Rest and recovery are critical components of any successful training program, yet they are also the most overlooked and underutilized aspects of enhancing performance. You may or may not be aware there is a difference between rest and recovery, or how to properly implement them both.
Muscle Breakdown During Exercise
While you exercise, your muscles work to meet the demands you place on them. During that work, muscles deplete their stores of energy (glycogen) and become tired. The glycogen is what fuels the muscle contractions that cause the muscle movement, and it is from these contractions that muscles experience small tears.
The Recovery Process
Recovery From Exercise
One of the most important aspects of any exercise or training program is the recovery phase, or time spent resting. Rest time is a period of doing no work, and while you are not actually doing any physical work, physiologically your body is repairing itself to become stronger in preparation for the next exercise stress placed on it. It is during rest that the body becomes stronger.
Recovery begins once you are done exercising. Muscle glycogen stores get replenished, and the body begins the process of rebuilding and repairing those tiny muscle tears. Time is necessary for this repair process as the body rebuilds the muscle stronger than it previously was. This is how any type of training works. Muscle is broken down to rebuild and become stronger, and more resistant to that level of exercise stress so that it can withstand more the next time. Rest is essential to implement these improvements.
Recovery is split into two categories:
Recovery between sets
Recovery between training sessions
Rest and Strength Training
Many people skip the downtime between sets. Higher intensity efforts require more rest between sets than lower intensity, and rest is specific to the goals of the workout. If you are trying to gain strength and power, more rest will give you greater gains.
It’s all very well being encouraged to exercise. However, if your body isn’t used to doing it, or you’ve started a new training regime or increased the amount of training you’re doing, you need to consider some recovery strategies to help your body to adjust.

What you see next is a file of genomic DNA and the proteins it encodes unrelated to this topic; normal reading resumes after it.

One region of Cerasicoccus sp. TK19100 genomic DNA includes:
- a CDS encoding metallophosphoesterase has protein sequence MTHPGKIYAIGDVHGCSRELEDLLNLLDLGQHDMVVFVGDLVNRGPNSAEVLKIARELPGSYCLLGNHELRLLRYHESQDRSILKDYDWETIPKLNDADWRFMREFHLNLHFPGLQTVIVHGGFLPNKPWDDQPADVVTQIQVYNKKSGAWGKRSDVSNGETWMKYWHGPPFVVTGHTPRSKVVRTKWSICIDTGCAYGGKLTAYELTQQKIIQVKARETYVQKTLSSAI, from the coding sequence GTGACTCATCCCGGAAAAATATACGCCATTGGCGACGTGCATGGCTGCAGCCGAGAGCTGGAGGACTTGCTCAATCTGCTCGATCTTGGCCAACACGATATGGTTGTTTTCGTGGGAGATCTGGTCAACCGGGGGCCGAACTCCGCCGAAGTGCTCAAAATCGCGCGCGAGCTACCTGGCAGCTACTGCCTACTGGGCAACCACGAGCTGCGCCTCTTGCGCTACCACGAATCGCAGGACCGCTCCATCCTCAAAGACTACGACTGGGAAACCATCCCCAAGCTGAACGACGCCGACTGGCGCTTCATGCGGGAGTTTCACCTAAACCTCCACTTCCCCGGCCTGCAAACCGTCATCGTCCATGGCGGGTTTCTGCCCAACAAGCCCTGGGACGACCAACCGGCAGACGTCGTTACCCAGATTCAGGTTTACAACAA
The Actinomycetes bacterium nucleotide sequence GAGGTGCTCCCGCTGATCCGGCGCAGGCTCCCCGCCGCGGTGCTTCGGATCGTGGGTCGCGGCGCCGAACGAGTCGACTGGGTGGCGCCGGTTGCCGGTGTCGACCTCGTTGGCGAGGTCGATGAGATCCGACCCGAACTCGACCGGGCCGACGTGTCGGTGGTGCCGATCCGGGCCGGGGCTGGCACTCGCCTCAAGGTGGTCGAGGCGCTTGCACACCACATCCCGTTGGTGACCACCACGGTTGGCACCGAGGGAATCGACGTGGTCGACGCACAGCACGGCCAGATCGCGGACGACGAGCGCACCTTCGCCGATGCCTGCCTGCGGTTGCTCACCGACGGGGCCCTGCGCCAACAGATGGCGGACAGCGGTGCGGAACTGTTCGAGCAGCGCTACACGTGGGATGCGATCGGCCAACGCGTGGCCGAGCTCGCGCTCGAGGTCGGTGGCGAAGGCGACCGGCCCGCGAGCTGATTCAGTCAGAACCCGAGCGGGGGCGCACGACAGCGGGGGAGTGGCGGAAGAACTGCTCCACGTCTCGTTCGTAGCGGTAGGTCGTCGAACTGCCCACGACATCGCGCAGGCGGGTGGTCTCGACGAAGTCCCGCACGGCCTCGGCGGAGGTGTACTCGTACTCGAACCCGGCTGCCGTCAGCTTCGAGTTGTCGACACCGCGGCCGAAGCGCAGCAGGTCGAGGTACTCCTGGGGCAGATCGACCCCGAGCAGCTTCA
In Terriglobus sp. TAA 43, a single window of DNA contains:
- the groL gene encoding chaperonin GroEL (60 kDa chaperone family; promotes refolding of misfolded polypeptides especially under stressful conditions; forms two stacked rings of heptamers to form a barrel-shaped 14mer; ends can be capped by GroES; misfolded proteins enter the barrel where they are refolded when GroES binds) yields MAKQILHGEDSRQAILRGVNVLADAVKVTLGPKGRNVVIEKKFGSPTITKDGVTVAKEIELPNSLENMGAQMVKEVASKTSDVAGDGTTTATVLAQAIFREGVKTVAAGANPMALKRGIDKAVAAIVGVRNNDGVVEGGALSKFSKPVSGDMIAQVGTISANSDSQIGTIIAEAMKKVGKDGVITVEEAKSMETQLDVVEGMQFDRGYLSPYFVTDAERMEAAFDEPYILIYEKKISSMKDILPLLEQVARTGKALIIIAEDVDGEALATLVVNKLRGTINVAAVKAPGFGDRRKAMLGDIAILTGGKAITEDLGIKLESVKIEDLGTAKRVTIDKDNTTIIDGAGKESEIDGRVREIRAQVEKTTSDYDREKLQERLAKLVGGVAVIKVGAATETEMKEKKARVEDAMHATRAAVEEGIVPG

Post-exercise rest is essential. Without adequate rest, you’ll experience a decrease in your performance. You will feel more tired than usual and exercise will become more difficult because you are not recovering and are not prepared enough to handle the stress of another workout.
Sleep is the most important form of rest and provides time for the body to adapt to the physical and mental demands of training.
Fun fact: While exercise provides the stimulus for growth, you actually grow while you are sleeping!
Getting inadequate sleep on a regular basis will compromise your recovery, so;
• Make sure you’re getting enough sleep. 7-8 hours per night will do.
• Ensure your sleep is good quality, make sure the room is quiet, dark, and without distraction.
Passive resting such as reading and listening to music are also great ways for the body to relax, both physically and mentally.
Cool Down and Stretch
A cooldown is a group of light exercises performed immediately after training to provide an adjustment between exercise and rest. Its purpose is to decrease muscle soreness and bring the cardiovascular system back to rest.
By taking 10-20 minutes after working out to do some light aerobic activity and stretching will help boost your recovery immediately.
Only 10 minutes of light aerobic exercise will help remove up to 60% of the lactic acid built up in your muscles, an additional 10 minutes will clear out another 25%.
It can take up to 4 hours to completely clear the lactic acid and other metabolic wastes from the muscle tissue if you decide not to cool down. Stretching helps to clear the metabolic wastes from the muscle tissue, as well as restore muscles to their normal length.
Hydration and Nutrition
Making sure that your body is fully nourished and hydrated is essential for recuperation. It is important to replace fluids after training and to refuel by eating the right foods at the right time. Complex carbohydrates and protein are important!
Alternating hot and cold showers speeds up the removal of lactic acid. The following provides the most benefits, within 30 minutes of exercise.
Begin and end with cold exposures.
Cold should be between 10 and 16 degrees
Hot should be between 35 and 37 degrees
Repeat cycle 3 to 4 times.
Cold exposure should last 30 to 60 seconds.
Hot exposures should be between 3 and 4 minutes.
Cryotherapy (Cold Baths)
If you’re plunged into a bath of icy cold water, the blood vessels constrict and the blood will be drained away from the muscles that have been working (removing lactic acid). Once you get out of the bath, the capillaries dilate and ‘new’ blood flow back into the muscles, bringing with it oxygen which helps the functioning of the cells.
Benefits of a massage following exercise include:
• Enhanced blood flow, increased oxygen and nutrient transportation to exhausted muscles, removal of lactic acid
• Warming and stretching of soft tissues, increasing flexibility, removal of knots
In addition to the physical benefits, massage has been reported to help improve mood state and help increase relaxation and reduce feelings of fatigue.
Implement the above rest and recovery strategies, and see how your performance improves!
Remember: Muscles are torn in the gym, fed in the kitchen, and built in bed!